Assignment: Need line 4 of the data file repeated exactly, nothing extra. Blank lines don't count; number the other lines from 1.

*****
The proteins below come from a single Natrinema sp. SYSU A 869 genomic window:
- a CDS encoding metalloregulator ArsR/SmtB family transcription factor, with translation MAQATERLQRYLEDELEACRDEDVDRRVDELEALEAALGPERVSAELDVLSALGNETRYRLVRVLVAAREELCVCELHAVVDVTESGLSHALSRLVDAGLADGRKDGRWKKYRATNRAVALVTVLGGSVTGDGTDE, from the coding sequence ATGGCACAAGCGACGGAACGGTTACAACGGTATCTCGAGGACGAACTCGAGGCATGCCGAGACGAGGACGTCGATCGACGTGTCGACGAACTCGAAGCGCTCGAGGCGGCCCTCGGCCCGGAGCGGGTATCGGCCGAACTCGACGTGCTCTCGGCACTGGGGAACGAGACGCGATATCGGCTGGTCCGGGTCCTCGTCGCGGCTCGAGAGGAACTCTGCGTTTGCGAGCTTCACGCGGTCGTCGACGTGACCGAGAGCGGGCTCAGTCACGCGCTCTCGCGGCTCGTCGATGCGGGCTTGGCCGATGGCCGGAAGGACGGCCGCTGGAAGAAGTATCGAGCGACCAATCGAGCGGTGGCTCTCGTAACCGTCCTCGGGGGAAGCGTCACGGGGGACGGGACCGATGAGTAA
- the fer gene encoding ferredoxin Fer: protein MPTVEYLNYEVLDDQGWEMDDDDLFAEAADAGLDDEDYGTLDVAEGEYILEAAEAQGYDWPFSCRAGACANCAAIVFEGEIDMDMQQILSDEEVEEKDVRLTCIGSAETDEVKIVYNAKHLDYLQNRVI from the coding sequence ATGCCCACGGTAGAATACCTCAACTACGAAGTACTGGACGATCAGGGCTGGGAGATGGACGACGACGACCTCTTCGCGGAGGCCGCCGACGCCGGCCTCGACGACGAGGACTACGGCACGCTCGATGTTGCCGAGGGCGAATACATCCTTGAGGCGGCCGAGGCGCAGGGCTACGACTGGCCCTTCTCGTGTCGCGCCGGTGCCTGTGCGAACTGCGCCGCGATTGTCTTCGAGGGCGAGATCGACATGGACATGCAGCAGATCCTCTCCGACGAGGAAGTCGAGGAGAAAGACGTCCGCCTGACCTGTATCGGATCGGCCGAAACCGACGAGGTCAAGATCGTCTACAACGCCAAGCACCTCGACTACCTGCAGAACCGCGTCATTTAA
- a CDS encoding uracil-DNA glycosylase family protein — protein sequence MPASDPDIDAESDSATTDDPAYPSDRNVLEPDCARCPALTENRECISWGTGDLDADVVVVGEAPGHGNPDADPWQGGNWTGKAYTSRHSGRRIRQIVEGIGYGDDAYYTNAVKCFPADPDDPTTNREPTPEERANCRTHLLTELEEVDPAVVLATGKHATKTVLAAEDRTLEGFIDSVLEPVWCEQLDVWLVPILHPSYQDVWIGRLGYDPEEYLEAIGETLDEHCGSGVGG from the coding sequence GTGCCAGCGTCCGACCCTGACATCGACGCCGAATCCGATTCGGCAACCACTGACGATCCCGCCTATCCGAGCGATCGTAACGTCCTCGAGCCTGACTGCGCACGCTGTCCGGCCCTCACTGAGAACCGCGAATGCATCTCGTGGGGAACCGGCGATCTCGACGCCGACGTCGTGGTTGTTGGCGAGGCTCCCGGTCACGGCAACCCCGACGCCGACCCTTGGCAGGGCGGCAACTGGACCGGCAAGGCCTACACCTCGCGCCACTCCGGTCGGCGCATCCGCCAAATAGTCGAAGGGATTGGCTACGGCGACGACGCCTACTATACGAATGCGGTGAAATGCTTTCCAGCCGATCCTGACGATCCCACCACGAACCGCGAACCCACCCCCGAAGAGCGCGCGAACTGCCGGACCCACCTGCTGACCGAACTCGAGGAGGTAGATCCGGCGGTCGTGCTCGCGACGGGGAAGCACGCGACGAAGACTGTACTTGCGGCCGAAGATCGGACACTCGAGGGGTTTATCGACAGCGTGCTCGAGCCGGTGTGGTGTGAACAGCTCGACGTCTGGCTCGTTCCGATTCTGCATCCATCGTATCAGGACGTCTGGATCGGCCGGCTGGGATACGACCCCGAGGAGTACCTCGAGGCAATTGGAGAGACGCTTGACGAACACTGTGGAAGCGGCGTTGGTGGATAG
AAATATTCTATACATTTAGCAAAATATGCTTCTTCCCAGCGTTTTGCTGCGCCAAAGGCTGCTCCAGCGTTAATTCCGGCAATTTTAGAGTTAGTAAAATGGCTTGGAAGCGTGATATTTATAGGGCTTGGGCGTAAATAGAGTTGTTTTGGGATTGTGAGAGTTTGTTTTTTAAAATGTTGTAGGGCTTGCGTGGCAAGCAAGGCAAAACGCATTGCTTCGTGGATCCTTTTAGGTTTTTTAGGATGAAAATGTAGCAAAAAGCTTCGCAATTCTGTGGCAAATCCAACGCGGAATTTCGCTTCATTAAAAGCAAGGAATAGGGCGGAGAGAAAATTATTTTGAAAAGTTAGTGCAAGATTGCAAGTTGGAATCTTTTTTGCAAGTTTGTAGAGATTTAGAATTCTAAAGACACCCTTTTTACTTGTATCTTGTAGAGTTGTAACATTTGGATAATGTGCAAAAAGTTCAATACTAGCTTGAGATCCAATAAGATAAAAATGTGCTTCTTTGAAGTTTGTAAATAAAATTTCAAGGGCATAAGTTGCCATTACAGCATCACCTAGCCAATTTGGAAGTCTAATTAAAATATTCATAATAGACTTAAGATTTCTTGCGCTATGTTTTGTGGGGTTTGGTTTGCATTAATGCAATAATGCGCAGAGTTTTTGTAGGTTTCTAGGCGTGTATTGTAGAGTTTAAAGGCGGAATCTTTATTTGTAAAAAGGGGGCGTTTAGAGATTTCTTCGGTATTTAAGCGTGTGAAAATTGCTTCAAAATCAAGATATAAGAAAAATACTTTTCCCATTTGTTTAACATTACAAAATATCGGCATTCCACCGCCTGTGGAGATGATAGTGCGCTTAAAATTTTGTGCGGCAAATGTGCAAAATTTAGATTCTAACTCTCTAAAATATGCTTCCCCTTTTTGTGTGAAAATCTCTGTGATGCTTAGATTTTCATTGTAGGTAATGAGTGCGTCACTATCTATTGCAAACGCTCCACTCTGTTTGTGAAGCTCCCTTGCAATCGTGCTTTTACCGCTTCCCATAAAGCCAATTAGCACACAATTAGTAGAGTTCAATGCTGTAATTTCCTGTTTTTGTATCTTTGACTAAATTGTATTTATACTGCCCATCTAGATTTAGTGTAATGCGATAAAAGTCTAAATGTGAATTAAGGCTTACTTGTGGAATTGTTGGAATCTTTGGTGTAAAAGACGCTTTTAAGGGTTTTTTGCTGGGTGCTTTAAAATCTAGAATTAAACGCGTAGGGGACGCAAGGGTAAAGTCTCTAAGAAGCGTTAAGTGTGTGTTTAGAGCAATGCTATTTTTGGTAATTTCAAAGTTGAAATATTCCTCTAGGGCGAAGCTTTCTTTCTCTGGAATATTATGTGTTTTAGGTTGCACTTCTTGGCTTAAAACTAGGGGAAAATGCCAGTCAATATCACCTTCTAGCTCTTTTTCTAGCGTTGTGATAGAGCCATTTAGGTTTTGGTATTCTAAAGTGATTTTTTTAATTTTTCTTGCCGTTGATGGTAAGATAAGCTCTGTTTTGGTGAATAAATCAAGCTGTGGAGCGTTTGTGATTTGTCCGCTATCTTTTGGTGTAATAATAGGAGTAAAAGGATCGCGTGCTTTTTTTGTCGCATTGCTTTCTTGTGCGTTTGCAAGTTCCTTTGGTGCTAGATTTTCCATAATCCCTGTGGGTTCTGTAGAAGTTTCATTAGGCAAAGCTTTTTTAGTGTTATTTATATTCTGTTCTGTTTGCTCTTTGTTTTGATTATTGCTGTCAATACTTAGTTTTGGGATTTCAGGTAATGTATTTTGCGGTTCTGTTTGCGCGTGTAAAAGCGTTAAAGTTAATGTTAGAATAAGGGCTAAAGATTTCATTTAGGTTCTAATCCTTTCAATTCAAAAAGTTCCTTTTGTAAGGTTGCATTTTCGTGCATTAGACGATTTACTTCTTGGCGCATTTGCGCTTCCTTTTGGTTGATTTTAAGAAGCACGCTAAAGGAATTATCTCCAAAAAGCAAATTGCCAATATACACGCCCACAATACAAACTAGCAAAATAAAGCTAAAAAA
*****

- a CDS encoding uracil-DNA glycosylase family protein — protein sequence MPASDPDIDAESDSATTDDPAYPSDRNVLEPDCARCPALTENRECISWGTGDLDADVVVVGEAPGHGNPDADPWQGGNWTGKAYTSRHSGRRIRQIVEGIGYGDDAYYTNAVKCFPADPDDPTTNREPTPEERANCRTHLLTELEEVDPAVVLATGKHATKTVLAAEDRTLEGFIDSVLEPVWCEQLDVWLVPILHPSYQDVWIGRLGYDPEEYLEAIGETLDEHCGSGVGG from the coding sequence GTGCCAGCGTCCGACCCTGACATCGACGCCGAATCCGATTCGGCAACCACTGACGATCCCGCCTATCCGAGCGATCGTAACGTCCTCGAGCCTGACTGCGCACGCTGTCCGGCCCTCACTGAGAACCGCGAATGCATCTCGTGGGGAACCGGCGATCTCGACGCCGACGTCGTGGTTGTTGGCGAGGCTCCCGGTCACGGCAACCCCGACGCCGACCCTTGGCAGGGCGGCAACTGGACCGGCAAGGCCTACACCTCGCGCCACTCCGGTCGGCGCATCCGCCAAATAGTCGAAGGGATTGGCTACGGCGACGACGCCTACTATACGAATGCGGTGAAATGCTTTCCAGCCGATCCTGACGATCCCACCACGAACCGCGAACCCACCCCCGAAGAGCGCGCGAACTGCCGGACCCACCTGCTGACCGAACTCGAGGAGGTAGATCCGGCGGTCGTGCTCGCGACGGGGAAGCACGCGACGAAGACTGTACTTGCGGCCGAAGATCGGACACTCGAGGGGTTTATCGACAGCGTGCTCGAGCCGGTGTGGTGTGAACAGCTCGACGTCTGGCTCGTTCCGATTCTGCATCCATCGTATCAGGACGTCTGGATCGGCCGGCTGGGATACGACCCCGAGGAGTACCTCGAGGCAATTGGAGAGACGCTTGACGAACACTGTGGAAGCGGCGTTGGTGGATAG